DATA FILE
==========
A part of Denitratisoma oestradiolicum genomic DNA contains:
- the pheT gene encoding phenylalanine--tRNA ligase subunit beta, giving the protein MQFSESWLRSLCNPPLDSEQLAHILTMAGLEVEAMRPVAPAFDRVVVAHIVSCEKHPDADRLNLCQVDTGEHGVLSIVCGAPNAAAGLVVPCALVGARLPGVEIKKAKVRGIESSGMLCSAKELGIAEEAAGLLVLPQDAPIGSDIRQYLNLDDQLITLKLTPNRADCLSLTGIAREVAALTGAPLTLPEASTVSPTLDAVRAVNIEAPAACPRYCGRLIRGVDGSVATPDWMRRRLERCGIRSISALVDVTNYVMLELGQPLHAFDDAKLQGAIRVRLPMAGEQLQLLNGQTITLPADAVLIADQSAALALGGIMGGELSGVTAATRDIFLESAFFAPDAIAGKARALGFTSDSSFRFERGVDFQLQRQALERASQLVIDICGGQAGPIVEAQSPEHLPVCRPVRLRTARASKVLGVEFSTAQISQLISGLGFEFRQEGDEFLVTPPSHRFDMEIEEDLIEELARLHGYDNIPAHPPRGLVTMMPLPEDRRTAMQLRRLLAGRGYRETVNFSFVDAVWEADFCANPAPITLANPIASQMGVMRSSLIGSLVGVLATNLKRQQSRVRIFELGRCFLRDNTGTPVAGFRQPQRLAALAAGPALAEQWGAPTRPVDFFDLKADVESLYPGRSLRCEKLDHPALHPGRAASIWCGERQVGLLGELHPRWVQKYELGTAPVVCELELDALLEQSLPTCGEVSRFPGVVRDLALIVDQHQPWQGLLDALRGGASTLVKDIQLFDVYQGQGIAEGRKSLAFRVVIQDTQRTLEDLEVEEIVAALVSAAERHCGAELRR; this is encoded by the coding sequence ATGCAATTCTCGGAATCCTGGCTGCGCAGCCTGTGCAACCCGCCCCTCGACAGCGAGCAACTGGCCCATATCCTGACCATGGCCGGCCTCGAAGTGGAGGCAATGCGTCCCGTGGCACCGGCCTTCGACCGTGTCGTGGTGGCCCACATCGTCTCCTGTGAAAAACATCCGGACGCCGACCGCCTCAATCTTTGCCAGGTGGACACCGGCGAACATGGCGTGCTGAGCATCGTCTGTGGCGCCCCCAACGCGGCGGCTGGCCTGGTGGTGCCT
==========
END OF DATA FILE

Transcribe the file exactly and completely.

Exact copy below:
A part of Denitratisoma oestradiolicum genomic DNA contains:
- the pheT gene encoding phenylalanine--tRNA ligase subunit beta, giving the protein MQFSESWLRSLCNPPLDSEQLAHILTMAGLEVEAMRPVAPAFDRVVVAHIVSCEKHPDADRLNLCQVDTGEHGVLSIVCGAPNAAAGLVVPCALVGARLPGVEIKKAKVRGIESSGMLCSAKELGIAEEAAGLLVLPQDAPIGSDIRQYLNLDDQLITLKLTPNRADCLSLTGIAREVAALTGAPLTLPEASTVSPTLDAVRAVNIEAPAACPRYCGRLIRGVDGSVATPDWMRRRLERCGIRSISALVDVTNYVMLELGQPLHAFDDAKLQGAIRVRLPMAGEQLQLLNGQTITLPADAVLIADQSAALALGGIMGGELSGVTAATRDIFLESAFFAPDAIAGKARALGFTSDSSFRFERGVDFQLQRQALERASQLVIDICGGQAGPIVEAQSPEHLPVCRPVRLRTARASKVLGVEFSTAQISQLISGLGFEFRQEGDEFLVTPPSHRFDMEIEEDLIEELARLHGYDNIPAHPPRGLVTMMPLPEDRRTAMQLRRLLAGRGYRETVNFSFVDAVWEADFCANPAPITLANPIASQMGVMRSSLIGSLVGVLATNLKRQQSRVRIFELGRCFLRDNTGTPVAGFRQPQRLAALAAGPALAEQWGAPTRPVDFFDLKADVESLYPGRSLRCEKLDHPALHPGRAASIWCGERQVGLLGELHPRWVQKYELGTAPVVCELELDALLEQSLPTCGEVSRFPGVVRDLALIVDQHQPWQGLLDALRGGASTLVKDIQLFDVYQGQGIAEGRKSLAFRVVIQDTQRTLEDLEVEEIVAALVSAAERHCGAELRR; this is encoded by the coding sequence ATGCAATTCTCGGAATCCTGGCTGCGCAGCCTGTGCAACCCGCCCCTCGACAGCGAGCAACTGGCCCATATCCTGACCATGGCCGGCCTCGAAGTGGAGGCAATGCGTCCCGTGGCACCGGCCTTCGACCGTGTCGTGGTGGCCCACATCGTCTCCTGTGAAAAACATCCGGACGCCGACCGCCTCAATCTTTGCCAGGTGGACACCGGCGAACATGGCGTGCTGAGCATCGTCTGTGGCGCCCCCAACGCGGCGGCTGGCCTGGTGGTGCCT